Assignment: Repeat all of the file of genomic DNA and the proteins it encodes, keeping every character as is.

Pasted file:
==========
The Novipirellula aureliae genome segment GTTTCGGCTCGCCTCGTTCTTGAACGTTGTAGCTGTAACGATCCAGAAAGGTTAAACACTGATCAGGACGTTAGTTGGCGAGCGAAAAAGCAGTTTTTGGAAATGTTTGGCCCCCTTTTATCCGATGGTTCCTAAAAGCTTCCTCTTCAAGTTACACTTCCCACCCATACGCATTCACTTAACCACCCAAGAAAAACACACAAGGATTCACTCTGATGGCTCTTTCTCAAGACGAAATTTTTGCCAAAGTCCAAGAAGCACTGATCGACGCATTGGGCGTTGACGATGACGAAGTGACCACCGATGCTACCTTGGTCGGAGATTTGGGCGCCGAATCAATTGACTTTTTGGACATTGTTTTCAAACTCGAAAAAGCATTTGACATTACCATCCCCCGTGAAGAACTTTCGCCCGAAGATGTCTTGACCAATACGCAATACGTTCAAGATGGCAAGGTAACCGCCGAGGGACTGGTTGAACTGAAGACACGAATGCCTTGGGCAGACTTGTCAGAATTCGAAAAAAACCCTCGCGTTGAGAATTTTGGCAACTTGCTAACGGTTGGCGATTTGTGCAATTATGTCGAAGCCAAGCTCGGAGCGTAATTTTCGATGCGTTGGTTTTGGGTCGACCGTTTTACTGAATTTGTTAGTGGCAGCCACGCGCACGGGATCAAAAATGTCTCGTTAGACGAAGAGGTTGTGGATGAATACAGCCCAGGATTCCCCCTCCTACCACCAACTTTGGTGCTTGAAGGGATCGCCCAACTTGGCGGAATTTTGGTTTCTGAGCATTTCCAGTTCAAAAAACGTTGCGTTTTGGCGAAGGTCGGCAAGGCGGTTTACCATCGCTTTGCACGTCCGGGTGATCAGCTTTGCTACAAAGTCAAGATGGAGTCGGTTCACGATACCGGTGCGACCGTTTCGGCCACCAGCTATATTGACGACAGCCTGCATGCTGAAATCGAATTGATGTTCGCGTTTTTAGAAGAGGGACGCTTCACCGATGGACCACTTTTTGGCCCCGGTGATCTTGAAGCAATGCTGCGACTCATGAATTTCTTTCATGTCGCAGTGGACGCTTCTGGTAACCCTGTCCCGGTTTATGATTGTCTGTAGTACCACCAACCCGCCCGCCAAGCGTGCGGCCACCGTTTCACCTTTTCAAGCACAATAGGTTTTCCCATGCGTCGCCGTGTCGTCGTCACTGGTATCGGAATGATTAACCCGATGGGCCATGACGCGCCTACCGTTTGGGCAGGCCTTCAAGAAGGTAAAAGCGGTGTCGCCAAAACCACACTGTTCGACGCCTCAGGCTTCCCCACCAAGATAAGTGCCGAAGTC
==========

The Novipirellula aureliae genome segment GTTTCGGCTCGCCTCGTTCTTGAACGTTGTAGCTGTAACGATCCAGAAAGGTTAAACACTGATCAGGACGTTAGTTGGCGAGCGAAAAAGCAGTTTTTGGAAATGTTTGGCCCCCTTTTATCCGATGGTTCCTAAAAGCTTCCTCTTCAAGTTACACTTCCCACCCATACGCATTCACTTAACCACCCAAGAAAAACACACAAGGATTCACTCTGATGGCTCTTTCTCAAGACGAAATTTTTGCCAAAGTCCAAGAAGCACTGATCGACGCATTGGGCGTTGACGATGACGAAGTGACCACCGATGCTACCTTGGTCGGAGATTTGGGCGCCGAATCAATTGACTTTTTGGACATTGTTTTCAAACTCGAAAAAGCATTTGACATTACCATCCCCCGTGAAGAACTTTCGCCCGAAGATGTCTTGACCAATACGCAATACGTTCAAGATGGCAAGGTAACCGCCGAGGGACTGGTTGAACTGAAGACACGAATGCCTTGGGCAGACTTGTCAGAATTCGAAAAAAACCCTCGCGTTGAGAATTTTGGCAACTTGCTAACGGTTGGCGATTTGTGCAATTATGTCGAAGCCAAGCTCGGAGCGTAATTTTCGATGCGTTGGTTTTGGGTCGACCGTTTTACTGAATTTGTTAGTGGCAGCCACGCGCACGGGATCAAAAATGTCTCGTTAGACGAAGAGGTTGTGGATGAATACAGCCCAGGATTCCCCCTCCTACCACCAACTTTGGTGCTTGAAGGGATCGCCCAACTTGGCGGAATTTTGGTTTCTGAGCATTTCCAGTTCAAAAAACGTTGCGTTTTGGCGAAGGTCGGCAAGGCGGTTTACCATCGCTTTGCACGTCCGGGTGATCAGCTTTGCTACAAAGTCAAGATGGAGTCGGTTCACGATACCGGTGCGACCGTTTCGGCCACCAGCTATATTGACGACAGCCTGCATGCTGAAATCGAATTGATGTTCGCGTTTTTAGAAGAGGGACGCTTCACCGATGGACCACTTTTTGGCCCCGGTGATCTTGAAGCAATGCTGCGACTCATGAATTTCTTTCATGTCGCAGTGGACGCTTCTGGTAACCCTGTCCCGGTTTATGATTGTCTGTAGTACCACCAACCCGCCCGCCAAGCGTGCGGCCACCGTTTCACCTTTTCAAGCACAATAGGTTTTCCCATGCGTCGCCGTGTCGTCGTCACTGGTATCGGAATGATTAACCCGATGGGCCATGACGCGCCTACCGTTTGGGCAGGCCTTCAAGAAGGTAAAAGCGGTGTCGCCAAAACCACACTGTTCGACGCCTCAGGCTTCCCCACCAAGATAAGTGCCGAAGTC